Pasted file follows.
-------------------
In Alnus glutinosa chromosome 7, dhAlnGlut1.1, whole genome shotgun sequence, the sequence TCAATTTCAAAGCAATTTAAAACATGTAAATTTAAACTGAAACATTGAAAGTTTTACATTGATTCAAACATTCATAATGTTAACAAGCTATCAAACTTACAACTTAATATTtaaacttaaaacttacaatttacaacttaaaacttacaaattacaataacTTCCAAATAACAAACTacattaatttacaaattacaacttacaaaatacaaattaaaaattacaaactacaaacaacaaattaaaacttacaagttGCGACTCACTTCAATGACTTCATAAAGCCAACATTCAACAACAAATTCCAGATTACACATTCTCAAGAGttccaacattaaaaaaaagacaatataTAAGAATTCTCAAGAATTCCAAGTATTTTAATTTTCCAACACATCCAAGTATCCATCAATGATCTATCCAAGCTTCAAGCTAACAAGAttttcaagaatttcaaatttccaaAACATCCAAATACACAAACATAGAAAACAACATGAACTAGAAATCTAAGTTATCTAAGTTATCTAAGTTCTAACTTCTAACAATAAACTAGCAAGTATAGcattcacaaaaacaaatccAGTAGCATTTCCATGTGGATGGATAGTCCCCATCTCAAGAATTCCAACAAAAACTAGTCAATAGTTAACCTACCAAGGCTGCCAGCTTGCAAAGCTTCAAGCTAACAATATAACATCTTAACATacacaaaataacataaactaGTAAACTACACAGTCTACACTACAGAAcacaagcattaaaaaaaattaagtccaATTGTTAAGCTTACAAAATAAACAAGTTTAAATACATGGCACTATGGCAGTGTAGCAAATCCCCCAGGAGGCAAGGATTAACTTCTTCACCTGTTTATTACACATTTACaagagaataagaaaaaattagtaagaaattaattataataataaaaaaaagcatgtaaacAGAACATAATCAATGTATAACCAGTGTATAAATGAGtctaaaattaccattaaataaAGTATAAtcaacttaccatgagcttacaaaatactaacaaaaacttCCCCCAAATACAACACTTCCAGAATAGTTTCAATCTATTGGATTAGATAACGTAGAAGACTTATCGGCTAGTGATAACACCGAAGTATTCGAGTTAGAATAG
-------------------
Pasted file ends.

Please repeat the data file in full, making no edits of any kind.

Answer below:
In Alnus glutinosa chromosome 7, dhAlnGlut1.1, whole genome shotgun sequence, the sequence TCAATTTCAAAGCAATTTAAAACATGTAAATTTAAACTGAAACATTGAAAGTTTTACATTGATTCAAACATTCATAATGTTAACAAGCTATCAAACTTACAACTTAATATTtaaacttaaaacttacaatttacaacttaaaacttacaaattacaataacTTCCAAATAACAAACTacattaatttacaaattacaacttacaaaatacaaattaaaaattacaaactacaaacaacaaattaaaacttacaagttGCGACTCACTTCAATGACTTCATAAAGCCAACATTCAACAACAAATTCCAGATTACACATTCTCAAGAGttccaacattaaaaaaaagacaatataTAAGAATTCTCAAGAATTCCAAGTATTTTAATTTTCCAACACATCCAAGTATCCATCAATGATCTATCCAAGCTTCAAGCTAACAAGAttttcaagaatttcaaatttccaaAACATCCAAATACACAAACATAGAAAACAACATGAACTAGAAATCTAAGTTATCTAAGTTATCTAAGTTCTAACTTCTAACAATAAACTAGCAAGTATAGcattcacaaaaacaaatccAGTAGCATTTCCATGTGGATGGATAGTCCCCATCTCAAGAATTCCAACAAAAACTAGTCAATAGTTAACCTACCAAGGCTGCCAGCTTGCAAAGCTTCAAGCTAACAATATAACATCTTAACATacacaaaataacataaactaGTAAACTACACAGTCTACACTACAGAAcacaagcattaaaaaaaattaagtccaATTGTTAAGCTTACAAAATAAACAAGTTTAAATACATGGCACTATGGCAGTGTAGCAAATCCCCCAGGAGGCAAGGATTAACTTCTTCACCTGTTTATTACACATTTACaagagaataagaaaaaattagtaagaaattaattataataataaaaaaaagcatgtaaacAGAACATAATCAATGTATAACCAGTGTATAAATGAGtctaaaattaccattaaataaAGTATAAtcaacttaccatgagcttacaaaatactaacaaaaacttCCCCCAAATACAACACTTCCAGAATAGTTTCAATCTATTGGATTAGATAACGTAGAAGACTTATCGGCTAGTGATAACACCGAAGTATTCGAGTTAGAATAG